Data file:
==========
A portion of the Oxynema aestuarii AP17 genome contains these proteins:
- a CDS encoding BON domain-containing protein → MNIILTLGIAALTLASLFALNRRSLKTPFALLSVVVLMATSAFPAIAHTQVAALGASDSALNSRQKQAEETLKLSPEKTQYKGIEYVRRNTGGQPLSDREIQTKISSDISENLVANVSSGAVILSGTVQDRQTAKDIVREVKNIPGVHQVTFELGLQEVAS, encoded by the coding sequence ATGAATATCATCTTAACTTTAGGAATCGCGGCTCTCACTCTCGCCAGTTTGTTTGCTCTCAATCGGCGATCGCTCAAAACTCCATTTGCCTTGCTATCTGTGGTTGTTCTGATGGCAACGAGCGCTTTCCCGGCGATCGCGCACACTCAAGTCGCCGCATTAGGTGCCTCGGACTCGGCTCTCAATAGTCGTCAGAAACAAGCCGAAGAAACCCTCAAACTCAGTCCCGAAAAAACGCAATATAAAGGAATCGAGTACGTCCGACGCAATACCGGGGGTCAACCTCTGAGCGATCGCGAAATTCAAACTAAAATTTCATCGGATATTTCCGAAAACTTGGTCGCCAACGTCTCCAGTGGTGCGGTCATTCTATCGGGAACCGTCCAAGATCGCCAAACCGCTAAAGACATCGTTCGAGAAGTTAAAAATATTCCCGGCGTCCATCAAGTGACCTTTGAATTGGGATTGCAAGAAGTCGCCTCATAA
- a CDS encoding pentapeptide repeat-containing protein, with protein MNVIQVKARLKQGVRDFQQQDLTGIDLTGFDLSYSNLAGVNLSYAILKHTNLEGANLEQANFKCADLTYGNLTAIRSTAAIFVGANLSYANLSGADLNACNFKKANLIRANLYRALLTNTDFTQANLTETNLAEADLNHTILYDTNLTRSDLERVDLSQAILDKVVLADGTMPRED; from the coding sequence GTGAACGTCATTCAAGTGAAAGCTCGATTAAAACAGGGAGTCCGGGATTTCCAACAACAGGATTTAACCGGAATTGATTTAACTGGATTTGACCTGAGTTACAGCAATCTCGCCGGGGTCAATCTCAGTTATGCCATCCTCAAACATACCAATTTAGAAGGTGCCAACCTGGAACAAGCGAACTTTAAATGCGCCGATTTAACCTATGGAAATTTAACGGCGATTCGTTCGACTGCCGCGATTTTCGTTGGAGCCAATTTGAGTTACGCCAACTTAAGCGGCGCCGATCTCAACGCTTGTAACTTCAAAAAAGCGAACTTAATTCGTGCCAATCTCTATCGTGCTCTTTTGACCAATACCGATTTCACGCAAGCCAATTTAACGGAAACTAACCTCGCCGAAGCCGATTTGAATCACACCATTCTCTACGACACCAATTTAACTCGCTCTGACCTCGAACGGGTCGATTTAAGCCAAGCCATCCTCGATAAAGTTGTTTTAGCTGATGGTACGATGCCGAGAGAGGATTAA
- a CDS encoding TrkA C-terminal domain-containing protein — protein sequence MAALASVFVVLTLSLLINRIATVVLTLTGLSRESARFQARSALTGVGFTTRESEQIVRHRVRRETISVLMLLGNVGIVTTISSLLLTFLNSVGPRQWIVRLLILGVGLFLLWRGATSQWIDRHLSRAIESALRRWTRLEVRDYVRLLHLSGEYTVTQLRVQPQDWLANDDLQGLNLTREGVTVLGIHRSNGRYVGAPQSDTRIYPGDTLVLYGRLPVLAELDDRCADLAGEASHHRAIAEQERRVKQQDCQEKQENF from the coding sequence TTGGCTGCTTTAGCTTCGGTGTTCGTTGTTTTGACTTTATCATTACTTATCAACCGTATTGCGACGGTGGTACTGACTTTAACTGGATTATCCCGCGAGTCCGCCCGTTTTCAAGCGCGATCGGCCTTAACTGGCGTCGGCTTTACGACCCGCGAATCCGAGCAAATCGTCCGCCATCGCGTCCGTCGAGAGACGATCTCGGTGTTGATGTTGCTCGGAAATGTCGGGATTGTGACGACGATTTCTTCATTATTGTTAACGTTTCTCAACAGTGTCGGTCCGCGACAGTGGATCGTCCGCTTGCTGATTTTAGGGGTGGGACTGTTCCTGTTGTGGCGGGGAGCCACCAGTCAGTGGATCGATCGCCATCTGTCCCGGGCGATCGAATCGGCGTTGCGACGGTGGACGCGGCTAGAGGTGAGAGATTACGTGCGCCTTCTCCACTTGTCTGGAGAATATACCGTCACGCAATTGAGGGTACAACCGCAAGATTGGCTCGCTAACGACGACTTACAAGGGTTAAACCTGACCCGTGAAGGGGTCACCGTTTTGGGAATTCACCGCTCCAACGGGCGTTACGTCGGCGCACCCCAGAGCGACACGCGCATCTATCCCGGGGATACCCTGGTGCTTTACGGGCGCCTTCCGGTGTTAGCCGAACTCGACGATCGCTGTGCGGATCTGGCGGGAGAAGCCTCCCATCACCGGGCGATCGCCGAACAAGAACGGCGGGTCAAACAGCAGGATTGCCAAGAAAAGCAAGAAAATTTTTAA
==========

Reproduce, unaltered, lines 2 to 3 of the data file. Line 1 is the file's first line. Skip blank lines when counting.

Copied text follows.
- a CDS encoding BON domain-containing protein → MNIILTLGIAALTLASLFALNRRSLKTPFALLSVVVLMATSAFPAIAHTQVAALGASDSALNSRQKQAEETLKLSPEKTQYKGIEYVRRNTGGQPLSDREIQTKISSDISENLVANVSSGAVILSGTVQDRQTAKDIVREVKNIPGVHQVTFELGLQEVAS, encoded by the coding sequence ATGAATATCATCTTAACTTTAGGAATCGCGGCTCTCACTCTCGCCAGTTTGTTTGCTCTCAATCGGCGATCGCTCAAAACTCCATTTGCCTTGCTATCTGTGGTTGTTCTGATGGCAACGAGCGCTTTCCCGGCGATCGCGCACACTCAAGTCGCCGCATTAGGTGCCTCGGACTCGGCTCTCAATAGTCGTCAGAAACAAGCCGAAGAAACCCTCAAACTCAGTCCCGAAAAAACGCAATATAAAGGAATCGAGTACGTCCGACGCAATACCGGGGGTCAACCTCTGAGCGATCGCGAAATTCAAACTAAAATTTCATCGGATATTTCCGAAAACTTGGTCGCCAACGTCTCCAGTGGTGCGGTCATTCTATCGGGAACCGTCCAAGATCGCCAAACCGCTAAAGACATCGTTCGAGAAGTTAAAAATATTCCCGGCGTCCATCAAGTGACCTTTGAATTGGGATTGCAAGAAGTCGCCTCATAA
- a CDS encoding pentapeptide repeat-containing protein, with protein MNVIQVKARLKQGVRDFQQQDLTGIDLTGFDLSYSNLAGVNLSYAILKHTNLEGANLEQANFKCADLTYGNLTAIRSTAAIFVGANLSYANLSGADLNACNFKKANLIRANLYRALLTNTDFTQANLTETNLAEADLNHTILYDTNLTRSDLERVDLSQAILDKVVLADGTMPRED; from the coding sequence GTGAACGTCATTCAAGTGAAAGCTCGATTAAAACAGGGAGTCCGGGATTTCCAACAACAGGATTTAACCGGAATTGATTTAACTGGATTTGACCTGAGTTACAGCAATCTCGCCGGGGTCAATCTCAGTTATGCCATCCTCAAACATACCAATTTAGAAGGTGCCAACCTGGAACAAGCGAACTTTAAATGCGCCGATTTAACCTATGGAAATTTAACGGCGATTCGTTCGACTGCCGCGATTTTCGTTGGAGCCAATTTGAGTTACGCCAACTTAAGCGGCGCCGATCTCAACGCTTGTAACTTCAAAAAAGCGAACTTAATTCGTGCCAATCTCTATCGTGCTCTTTTGACCAATACCGATTTCACGCAAGCCAATTTAACGGAAACTAACCTCGCCGAAGCCGATTTGAATCACACCATTCTCTACGACACCAATTTAACTCGCTCTGACCTCGAACGGGTCGATTTAAGCCAAGCCATCCTCGATAAAGTTGTTTTAGCTGATGGTACGATGCCGAGAGAGGATTAA